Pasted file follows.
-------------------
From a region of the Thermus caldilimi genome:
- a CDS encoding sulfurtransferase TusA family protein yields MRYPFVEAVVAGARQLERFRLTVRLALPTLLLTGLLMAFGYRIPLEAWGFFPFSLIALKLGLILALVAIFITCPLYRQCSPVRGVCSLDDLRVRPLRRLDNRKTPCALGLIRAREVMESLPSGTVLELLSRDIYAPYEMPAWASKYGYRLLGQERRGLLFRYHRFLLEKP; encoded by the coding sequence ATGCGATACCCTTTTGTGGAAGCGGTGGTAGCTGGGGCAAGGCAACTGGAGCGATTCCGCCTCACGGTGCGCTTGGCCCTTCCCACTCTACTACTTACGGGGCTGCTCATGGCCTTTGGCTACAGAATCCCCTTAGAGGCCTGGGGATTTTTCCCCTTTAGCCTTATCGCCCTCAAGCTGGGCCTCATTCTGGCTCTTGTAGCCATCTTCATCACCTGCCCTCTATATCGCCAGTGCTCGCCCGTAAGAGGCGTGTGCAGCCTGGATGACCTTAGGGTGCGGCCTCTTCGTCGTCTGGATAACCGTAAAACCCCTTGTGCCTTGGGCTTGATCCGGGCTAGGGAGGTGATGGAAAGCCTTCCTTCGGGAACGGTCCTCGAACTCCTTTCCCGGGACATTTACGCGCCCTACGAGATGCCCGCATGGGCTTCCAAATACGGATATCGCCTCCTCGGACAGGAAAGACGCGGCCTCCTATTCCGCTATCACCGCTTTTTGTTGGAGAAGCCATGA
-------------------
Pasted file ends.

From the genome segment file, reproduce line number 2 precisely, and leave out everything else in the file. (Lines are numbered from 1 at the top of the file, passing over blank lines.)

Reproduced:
- a CDS encoding sulfurtransferase TusA family protein yields MRYPFVEAVVAGARQLERFRLTVRLALPTLLLTGLLMAFGYRIPLEAWGFFPFSLIALKLGLILALVAIFITCPLYRQCSPVRGVCSLDDLRVRPLRRLDNRKTPCALGLIRAREVMESLPSGTVLELLSRDIYAPYEMPAWASKYGYRLLGQERRGLLFRYHRFLLEKP; encoded by the coding sequence ATGCGATACCCTTTTGTGGAAGCGGTGGTAGCTGGGGCAAGGCAACTGGAGCGATTCCGCCTCACGGTGCGCTTGGCCCTTCCCACTCTACTACTTACGGGGCTGCTCATGGCCTTTGGCTACAGAATCCCCTTAGAGGCCTGGGGATTTTTCCCCTTTAGCCTTATCGCCCTCAAGCTGGGCCTCATTCTGGCTCTTGTAGCCATCTTCATCACCTGCCCTCTATATCGCCAGTGCTCGCCCGTAAGAGGCGTGTGCAGCCTGGATGACCTTAGGGTGCGGCCTCTTCGTCGTCTGGATAACCGTAAAACCCCTTGTGCCTTGGGCTTGATCCGGGCTAGGGAGGTGATGGAAAGCCTTCCTTCGGGAACGGTCCTCGAACTCCTTTCCCGGGACATTTACGCGCCCTACGAGATGCCCGCATGGGCTTCCAAATACGGATATCGCCTCCTCGGACAGGAAAGACGCGGCCTCCTATTCCGCTATCACCGCTTTTTGTTGGAGAAGCCATGA